PAMELA CRAWFORD is a landscape architect who has designed over 1,500 yards but perhaps is best known for the 10 books she has written. The last 4 of those books deal with container gardening. Pamela has been fascinated with containers for years and is happy to welcome Eric and the GardenSMART audience to her home so she can show us what she does with containers. And it's extensive, Pamela tests plants because she wants to actually see them, feel them, touch them and plant them. Along the way she has killed a lot of plants thus writes not only about the survivors but as well the bloopers, the ones that didn't work so well. Her yard is her laboratory. This is where she has learned about plants and containers and Eric feels because of her experiences her books are very useful. Pamela started out as someone that didn't know if something was going to work or not but tried and ultimately figured out what did work. She has been a pioneer in finding new and unique ways to use plants together and has developed some interesting planting systems.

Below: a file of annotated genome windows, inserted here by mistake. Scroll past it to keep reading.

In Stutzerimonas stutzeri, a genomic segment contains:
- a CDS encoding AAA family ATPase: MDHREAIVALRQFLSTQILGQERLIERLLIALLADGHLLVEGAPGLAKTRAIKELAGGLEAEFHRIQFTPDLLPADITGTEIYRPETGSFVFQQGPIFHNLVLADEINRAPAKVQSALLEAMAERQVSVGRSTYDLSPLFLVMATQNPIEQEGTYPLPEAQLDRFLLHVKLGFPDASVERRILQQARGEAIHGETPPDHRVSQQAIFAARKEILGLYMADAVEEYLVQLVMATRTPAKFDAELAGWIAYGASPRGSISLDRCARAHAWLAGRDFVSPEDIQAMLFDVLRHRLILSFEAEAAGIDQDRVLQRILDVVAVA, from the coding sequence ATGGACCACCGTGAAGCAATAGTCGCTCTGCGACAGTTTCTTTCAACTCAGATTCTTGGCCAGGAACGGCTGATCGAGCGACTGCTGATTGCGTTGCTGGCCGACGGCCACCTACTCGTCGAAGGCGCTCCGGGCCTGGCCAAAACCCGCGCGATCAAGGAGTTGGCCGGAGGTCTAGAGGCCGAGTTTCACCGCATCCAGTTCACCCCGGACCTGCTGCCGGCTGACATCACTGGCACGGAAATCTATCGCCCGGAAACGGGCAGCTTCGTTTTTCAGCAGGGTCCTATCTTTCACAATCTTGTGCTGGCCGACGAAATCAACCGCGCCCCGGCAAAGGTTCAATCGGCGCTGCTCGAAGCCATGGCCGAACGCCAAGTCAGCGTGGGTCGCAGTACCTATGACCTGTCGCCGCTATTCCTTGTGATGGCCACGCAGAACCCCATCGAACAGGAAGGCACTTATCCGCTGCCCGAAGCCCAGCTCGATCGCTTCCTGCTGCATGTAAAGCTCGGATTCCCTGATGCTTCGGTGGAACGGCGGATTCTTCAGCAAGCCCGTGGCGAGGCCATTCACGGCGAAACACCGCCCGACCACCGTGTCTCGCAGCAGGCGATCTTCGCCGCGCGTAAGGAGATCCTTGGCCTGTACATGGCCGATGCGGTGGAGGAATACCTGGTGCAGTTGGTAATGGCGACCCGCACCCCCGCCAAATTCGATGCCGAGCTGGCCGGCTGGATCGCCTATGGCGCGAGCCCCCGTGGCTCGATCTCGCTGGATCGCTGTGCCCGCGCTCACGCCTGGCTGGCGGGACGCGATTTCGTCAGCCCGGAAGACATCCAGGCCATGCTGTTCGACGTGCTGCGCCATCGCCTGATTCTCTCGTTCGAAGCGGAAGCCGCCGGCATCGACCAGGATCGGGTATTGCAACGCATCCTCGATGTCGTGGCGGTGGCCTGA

Eric assumes that many visitors could look at these intricate and bold containers and think - You know I don't think I can do that at home. There are obviously a lot of plants that go into these containers and there must be a lot of steps to complete these containers. What we'll do in this Episode is help people understand that it's not as complicated as it might look. There are some basic principles that go into making a great container, a great container. And it is something one can easily do at home. Pamela wants people to be ready when they go to the garden center to cut loose and choose new and different plants and containers . She will tell and show how to make the flower balls, how to make them look good instantly and she will show how to use supports that will enable the huge basket to stay in place. Importantly, Pamela will discuss ideas, that work, for using simple color. And, as far as cost is involved, Pamela has found it to be affordable because there is a wide range of containers that have a wide range in cost. She'll discuss container choices that cost as little as $10, as well as some that might cost hundreds of dollars. The key, from Pamela's point of view, is how to use color. There are many new innovations as far as plant material, which means there is an amazing range of foliage colors as well as new flower colors. All this results in a wide range in plant cost. There are multi packs that make it very inexpensive to dive into container gardening. So, if working on a limited budget one can pick up smaller plants, particularly if you have the benefit of time. If you need something to look great right away use 6 or 8 inch plants. They're more money per plant but the effect is impressive and more immediate.